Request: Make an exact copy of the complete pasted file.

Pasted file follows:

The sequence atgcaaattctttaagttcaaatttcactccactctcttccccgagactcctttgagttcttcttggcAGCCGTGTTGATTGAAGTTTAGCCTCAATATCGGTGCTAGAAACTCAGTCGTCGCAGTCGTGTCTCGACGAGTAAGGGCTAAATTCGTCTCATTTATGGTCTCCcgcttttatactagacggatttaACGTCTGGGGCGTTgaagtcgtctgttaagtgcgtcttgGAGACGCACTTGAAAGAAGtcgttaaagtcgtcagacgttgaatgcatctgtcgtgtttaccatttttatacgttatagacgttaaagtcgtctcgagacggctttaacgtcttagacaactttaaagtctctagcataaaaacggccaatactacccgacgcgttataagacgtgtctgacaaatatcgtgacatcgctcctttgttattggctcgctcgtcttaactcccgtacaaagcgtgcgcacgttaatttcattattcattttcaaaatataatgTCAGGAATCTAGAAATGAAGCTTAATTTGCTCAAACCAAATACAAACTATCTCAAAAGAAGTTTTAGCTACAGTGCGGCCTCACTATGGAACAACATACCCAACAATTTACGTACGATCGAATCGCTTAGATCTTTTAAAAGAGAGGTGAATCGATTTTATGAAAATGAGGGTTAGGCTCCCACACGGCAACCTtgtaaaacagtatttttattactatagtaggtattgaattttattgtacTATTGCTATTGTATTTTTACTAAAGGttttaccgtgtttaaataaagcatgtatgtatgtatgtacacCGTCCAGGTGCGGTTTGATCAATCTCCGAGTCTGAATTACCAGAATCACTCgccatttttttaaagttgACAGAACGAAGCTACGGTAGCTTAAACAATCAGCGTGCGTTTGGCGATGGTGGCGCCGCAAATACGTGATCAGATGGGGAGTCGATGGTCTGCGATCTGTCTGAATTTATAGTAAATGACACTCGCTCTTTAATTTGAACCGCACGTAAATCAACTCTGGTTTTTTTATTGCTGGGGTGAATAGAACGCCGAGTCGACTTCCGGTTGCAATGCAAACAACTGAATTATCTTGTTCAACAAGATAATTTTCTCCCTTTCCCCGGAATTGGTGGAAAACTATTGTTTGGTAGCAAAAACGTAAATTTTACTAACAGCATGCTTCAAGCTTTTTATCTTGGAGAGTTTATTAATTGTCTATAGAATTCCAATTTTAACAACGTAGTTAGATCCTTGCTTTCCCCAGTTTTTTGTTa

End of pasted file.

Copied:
The sequence atgcaaattctttaagttcaaatttcactccactctcttccccgagactcctttgagttcttcttggcAGCCGTGTTGATTGAAGTTTAGCCTCAATATCGGTGCTAGAAACTCAGTCGTCGCAGTCGTGTCTCGACGAGTAAGGGCTAAATTCGTCTCATTTATGGTCTCCcgcttttatactagacggatttaACGTCTGGGGCGTTgaagtcgtctgttaagtgcgtcttgGAGACGCACTTGAAAGAAGtcgttaaagtcgtcagacgttgaatgcatctgtcgtgtttaccatttttatacgttatagacgttaaagtcgtctcgagacggctttaacgtcttagacaactttaaagtctctagcataaaaacggccaatactacccgacgcgttataagacgtgtctgacaaatatcgtgacatcgctcctttgttattggctcgctcgtcttaactcccgtacaaagcgtgcgcacgttaatttcattattcattttcaaaatataatgTCAGGAATCTAGAAATGAAGCTTAATTTGCTCAAACCAAATACAAACTATCTCAAAAGAAGTTTTAGCTACAGTGCGGCCTCACTATGGAACAACATACCCAACAATTTACGTACGATCGAATCGCTTAGATCTTTTAAAAGAGAGGTGAATCGATTTTATGAAAATGAGGGTTAGGCTCCCACACGGCAACCTtgtaaaacagtatttttattactatagtaggtattgaattttattgtacTATTGCTATTGTATTTTTACTAAAGGttttaccgtgtttaaataaagcatgtatgtatgtatgtacacCGTCCAGGTGCGGTTTGATCAATCTCCGAGTCTGAATTACCAGAATCACTCgccatttttttaaagttgACAGAACGAAGCTACGGTAGCTTAAACAATCAGCGTGCGTTTGGCGATGGTGGCGCCGCAAATACGTGATCAGATGGGGAGTCGATGGTCTGCGATCTGTCTGAATTTATAGTAAATGACACTCGCTCTTTAATTTGAACCGCACGTAAATCAACTCTGGTTTTTTTATTGCTGGGGTGAATAGAACGCCGAGTCGACTTCCGGTTGCAATGCAAACAACTGAATTATCTTGTTCAACAAGATAATTTTCTCCCTTTCCCCGGAATTGGTGGAAAACTATTGTTTGGTAGCAAAAACGTAAATTTTACTAACAGCATGCTTCAAGCTTTTTATCTTGGAGAGTTTATTAATTGTCTATAGAATTCCAATTTTAACAACGTAGTTAGATCCTTGCTTTCCCCAGTTTTTTGTTa